Ever notice how TV commercials are usually louder relative to the programming? The federal government sure did, and rode to the rescue of sensitive TV viewers all over these proud United States by outlawing the practice with something called the Commercial Advertisement Loudness Mitigation (CALM) Act.
I agree that the loudness louts are annoying, but may I just ask: Is this really an issue that requires the intervention of government committees and other highly paid bureaucrats — and, ultimately, of the U.S. Congress? How about just using the mute button on your remote control? How about watching fare without commercials (DVDs, HBO, streaming Netflix, Vudu, etc.), or using a DVR and simply fast-forwarding through the bits you don’t care for? Or how about making a mental note of which advertisers are the most egregious offenders, and buying the competition’s products from there on out? Why does every inconvenience or annoyance require government action and a new law?
Anyway, the CALM Act went into effect a few days ago. Did it take care of the problem? Not so far. A friend of mine just reported that the commercials seem as loud as ever. Writing a law, then, does not magically produce results; to give it teeth, enforcement will be needed. So I guess the next step is where cadres of trained government agents armed with sound meters will swarm into our communities, and mete out ice-cold justice to broadcasters found to have insufficiently turned down the noise.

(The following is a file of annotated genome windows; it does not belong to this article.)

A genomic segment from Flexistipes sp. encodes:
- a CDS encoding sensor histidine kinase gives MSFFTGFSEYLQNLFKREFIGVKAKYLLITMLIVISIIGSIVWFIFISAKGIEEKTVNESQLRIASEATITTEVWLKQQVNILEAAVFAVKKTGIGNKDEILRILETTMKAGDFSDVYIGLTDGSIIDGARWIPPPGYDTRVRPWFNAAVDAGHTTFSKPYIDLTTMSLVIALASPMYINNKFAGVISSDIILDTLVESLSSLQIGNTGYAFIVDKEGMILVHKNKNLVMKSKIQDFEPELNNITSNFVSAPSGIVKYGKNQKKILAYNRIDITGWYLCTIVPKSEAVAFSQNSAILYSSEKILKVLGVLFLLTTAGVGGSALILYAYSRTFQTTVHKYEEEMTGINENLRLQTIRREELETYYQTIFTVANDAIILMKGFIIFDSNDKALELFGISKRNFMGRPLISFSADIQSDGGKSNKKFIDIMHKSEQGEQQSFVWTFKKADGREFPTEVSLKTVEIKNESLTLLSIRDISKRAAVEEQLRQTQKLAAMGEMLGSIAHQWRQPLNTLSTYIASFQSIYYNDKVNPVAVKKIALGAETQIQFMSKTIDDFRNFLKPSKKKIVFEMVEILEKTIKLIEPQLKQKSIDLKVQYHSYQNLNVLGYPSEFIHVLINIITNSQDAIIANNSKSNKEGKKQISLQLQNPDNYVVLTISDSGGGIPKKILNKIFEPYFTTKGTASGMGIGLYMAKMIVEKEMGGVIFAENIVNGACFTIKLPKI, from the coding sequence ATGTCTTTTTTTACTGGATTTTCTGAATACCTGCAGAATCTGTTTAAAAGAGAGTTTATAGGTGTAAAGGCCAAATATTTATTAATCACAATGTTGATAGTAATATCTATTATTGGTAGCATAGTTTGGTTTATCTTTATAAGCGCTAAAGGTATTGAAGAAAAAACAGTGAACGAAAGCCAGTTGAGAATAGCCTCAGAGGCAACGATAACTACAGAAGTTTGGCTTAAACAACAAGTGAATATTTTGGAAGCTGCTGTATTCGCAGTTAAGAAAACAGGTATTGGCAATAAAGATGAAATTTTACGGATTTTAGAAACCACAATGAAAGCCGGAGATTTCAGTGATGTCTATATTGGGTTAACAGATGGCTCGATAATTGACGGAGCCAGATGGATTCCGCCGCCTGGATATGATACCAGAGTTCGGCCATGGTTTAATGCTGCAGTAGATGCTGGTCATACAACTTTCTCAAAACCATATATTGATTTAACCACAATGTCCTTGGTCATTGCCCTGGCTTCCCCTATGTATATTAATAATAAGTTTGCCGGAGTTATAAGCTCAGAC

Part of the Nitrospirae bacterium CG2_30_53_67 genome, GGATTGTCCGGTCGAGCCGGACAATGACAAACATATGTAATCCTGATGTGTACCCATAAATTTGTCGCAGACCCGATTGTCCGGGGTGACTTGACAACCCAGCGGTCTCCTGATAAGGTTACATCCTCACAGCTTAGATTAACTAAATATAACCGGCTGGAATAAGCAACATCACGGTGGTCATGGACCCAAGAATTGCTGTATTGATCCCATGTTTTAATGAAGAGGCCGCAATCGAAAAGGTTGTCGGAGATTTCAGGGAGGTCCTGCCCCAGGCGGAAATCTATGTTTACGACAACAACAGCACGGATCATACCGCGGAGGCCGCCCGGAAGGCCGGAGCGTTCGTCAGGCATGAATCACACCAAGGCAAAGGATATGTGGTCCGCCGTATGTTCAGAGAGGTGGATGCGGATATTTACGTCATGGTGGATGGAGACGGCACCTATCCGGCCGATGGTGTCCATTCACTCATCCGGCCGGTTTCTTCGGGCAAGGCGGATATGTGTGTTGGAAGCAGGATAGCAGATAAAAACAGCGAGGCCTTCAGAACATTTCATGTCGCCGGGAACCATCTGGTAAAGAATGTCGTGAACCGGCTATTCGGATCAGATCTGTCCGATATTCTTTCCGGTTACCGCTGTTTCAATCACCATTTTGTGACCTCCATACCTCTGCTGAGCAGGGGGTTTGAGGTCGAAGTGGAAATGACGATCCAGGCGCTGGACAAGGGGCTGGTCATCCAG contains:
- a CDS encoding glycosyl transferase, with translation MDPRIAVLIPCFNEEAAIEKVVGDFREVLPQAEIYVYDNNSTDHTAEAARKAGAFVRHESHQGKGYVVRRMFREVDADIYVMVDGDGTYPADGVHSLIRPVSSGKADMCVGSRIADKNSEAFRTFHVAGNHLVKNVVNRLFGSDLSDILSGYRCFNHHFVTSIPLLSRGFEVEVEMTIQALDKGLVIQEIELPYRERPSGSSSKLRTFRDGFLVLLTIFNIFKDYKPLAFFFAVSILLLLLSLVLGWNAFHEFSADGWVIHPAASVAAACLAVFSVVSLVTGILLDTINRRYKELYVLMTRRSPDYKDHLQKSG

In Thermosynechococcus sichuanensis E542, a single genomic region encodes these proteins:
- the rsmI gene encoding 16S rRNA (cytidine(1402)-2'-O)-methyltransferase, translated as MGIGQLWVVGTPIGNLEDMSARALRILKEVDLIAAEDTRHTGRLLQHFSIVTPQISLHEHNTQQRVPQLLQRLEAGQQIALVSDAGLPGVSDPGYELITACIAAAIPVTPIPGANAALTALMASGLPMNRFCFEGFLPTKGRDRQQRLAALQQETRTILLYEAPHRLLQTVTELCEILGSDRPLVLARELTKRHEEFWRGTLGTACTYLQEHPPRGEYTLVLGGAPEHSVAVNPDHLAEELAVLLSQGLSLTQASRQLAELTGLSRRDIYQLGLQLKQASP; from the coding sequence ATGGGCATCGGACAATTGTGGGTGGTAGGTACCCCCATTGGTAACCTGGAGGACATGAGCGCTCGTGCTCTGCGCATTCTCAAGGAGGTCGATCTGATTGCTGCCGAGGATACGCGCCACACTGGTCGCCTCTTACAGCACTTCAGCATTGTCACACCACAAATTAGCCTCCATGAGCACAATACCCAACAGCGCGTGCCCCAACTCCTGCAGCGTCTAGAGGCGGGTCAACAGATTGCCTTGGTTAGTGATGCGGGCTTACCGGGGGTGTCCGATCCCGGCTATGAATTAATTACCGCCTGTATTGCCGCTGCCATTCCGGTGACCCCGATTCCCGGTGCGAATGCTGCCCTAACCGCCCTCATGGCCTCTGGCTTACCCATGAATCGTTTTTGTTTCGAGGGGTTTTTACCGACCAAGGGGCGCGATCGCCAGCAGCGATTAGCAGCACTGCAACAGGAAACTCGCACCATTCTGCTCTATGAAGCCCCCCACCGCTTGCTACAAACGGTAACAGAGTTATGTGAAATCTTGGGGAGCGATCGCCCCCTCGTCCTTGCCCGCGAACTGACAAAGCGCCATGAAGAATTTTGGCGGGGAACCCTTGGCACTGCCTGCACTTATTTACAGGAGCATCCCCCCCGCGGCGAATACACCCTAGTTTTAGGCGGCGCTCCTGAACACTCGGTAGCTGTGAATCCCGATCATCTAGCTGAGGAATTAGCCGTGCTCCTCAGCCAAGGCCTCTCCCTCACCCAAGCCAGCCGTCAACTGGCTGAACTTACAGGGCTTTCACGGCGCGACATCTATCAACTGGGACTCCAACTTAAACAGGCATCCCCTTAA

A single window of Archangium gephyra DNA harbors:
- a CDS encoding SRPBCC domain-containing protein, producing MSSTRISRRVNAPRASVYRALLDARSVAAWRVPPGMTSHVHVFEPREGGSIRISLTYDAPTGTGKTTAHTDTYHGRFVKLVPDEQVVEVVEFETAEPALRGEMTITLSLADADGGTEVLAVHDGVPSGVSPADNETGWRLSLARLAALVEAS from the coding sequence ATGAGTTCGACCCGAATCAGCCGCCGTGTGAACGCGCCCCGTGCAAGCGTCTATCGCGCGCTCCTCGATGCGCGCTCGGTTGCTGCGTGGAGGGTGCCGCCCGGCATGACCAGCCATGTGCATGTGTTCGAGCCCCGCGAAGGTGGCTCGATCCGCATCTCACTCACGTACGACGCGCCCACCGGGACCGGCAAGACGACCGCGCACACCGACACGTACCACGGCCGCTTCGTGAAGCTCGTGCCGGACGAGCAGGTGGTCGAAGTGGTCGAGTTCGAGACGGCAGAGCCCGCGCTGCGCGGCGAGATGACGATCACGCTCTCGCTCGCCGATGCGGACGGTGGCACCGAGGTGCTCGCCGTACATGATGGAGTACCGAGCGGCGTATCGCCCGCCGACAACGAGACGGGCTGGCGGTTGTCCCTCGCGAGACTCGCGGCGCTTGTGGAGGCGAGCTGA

Americans still tend to think of themselves as rugged individualists. The longer I live here, the more that amuses me. We apparently want the government to fix our every boo-boo. There’s nothing rugged, or individual, about that.
P.S. Even NPR — NPR! — thinks the passing of the CALM Act is worthy of ridicule. Writes Linda Holmes:
My ears demand more help! No taxation without noise mitigation! Pass these now, before it gets loud again!
1. The Pokemon Electronic Whizbang Popcap EA Worldofwarcraft Put an End to it Would you Act (PEWPEWPEW): Requires anyone playing a video game in the presence of others for more than five minutes to offer to turn off or turn down any incidental music, monkey noises, pops, zaps, bloops, and voices saying “FINISH HIM.”
5. The Sidewalk Noises Of Winter Just Eliminate Real Kindness Act (SNOW JERK). Requires anyone who runs a snowblower before 9:00 in the morning on a weekend to blow the snow off of everyone’s driveway in the entire neighborhood, and then serve hot chocolate, and then stop doing that forever.
Rogier is a Dutch-born, New-England-dwelling multi-media maven (OK, a writer and photographer) whose dead-tree publishing credits include the New York Times, Wired, Rolling Stone, Playboy, and Reason.